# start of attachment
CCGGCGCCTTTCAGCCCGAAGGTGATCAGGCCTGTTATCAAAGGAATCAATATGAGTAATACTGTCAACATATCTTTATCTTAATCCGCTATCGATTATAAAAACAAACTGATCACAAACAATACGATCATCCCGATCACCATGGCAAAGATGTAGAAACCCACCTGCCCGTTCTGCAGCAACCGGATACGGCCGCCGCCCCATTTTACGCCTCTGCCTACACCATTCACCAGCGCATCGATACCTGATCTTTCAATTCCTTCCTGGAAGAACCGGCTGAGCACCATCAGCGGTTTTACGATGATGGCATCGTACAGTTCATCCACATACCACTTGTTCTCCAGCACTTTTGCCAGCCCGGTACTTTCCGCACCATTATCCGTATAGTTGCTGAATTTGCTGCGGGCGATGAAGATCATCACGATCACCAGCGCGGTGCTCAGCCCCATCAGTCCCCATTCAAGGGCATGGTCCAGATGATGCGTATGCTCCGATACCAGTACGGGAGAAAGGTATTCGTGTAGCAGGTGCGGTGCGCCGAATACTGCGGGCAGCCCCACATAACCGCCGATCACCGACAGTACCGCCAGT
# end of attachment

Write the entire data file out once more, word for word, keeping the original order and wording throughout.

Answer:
CCGGCGCCTTTCAGCCCGAAGGTGATCAGGCCTGTTATCAAAGGAATCAATATGAGTAATACTGTCAACATATCTTTATCTTAATCCGCTATCGATTATAAAAACAAACTGATCACAAACAATACGATCATCCCGATCACCATGGCAAAGATGTAGAAACCCACCTGCCCGTTCTGCAGCAACCGGATACGGCCGCCGCCCCATTTTACGCCTCTGCCTACACCATTCACCAGCGCATCGATACCTGATCTTTCAATTCCTTCCTGGAAGAACCGGCTGAGCACCATCAGCGGTTTTACGATGATGGCATCGTACAGTTCATCCACATACCACTTGTTCTCCAGCACTTTTGCCAGCCCGGTACTTTCCGCACCATTATCCGTATAGTTGCTGAATTTGCTGCGGGCGATGAAGATCATCACGATCACCAGCGCGGTGCTCAGCCCCATCAGTCCCCATTCAAGGGCATGGTCCAGATGATGCGTATGCTCCGATACCAGTACGGGAGAAAGGTATTCGTGTAGCAGGTGCGGTGCGCCGAATACTGCGGGCAGCCCCACATAACCGCCGATCACCGACAGTACCGCCAGT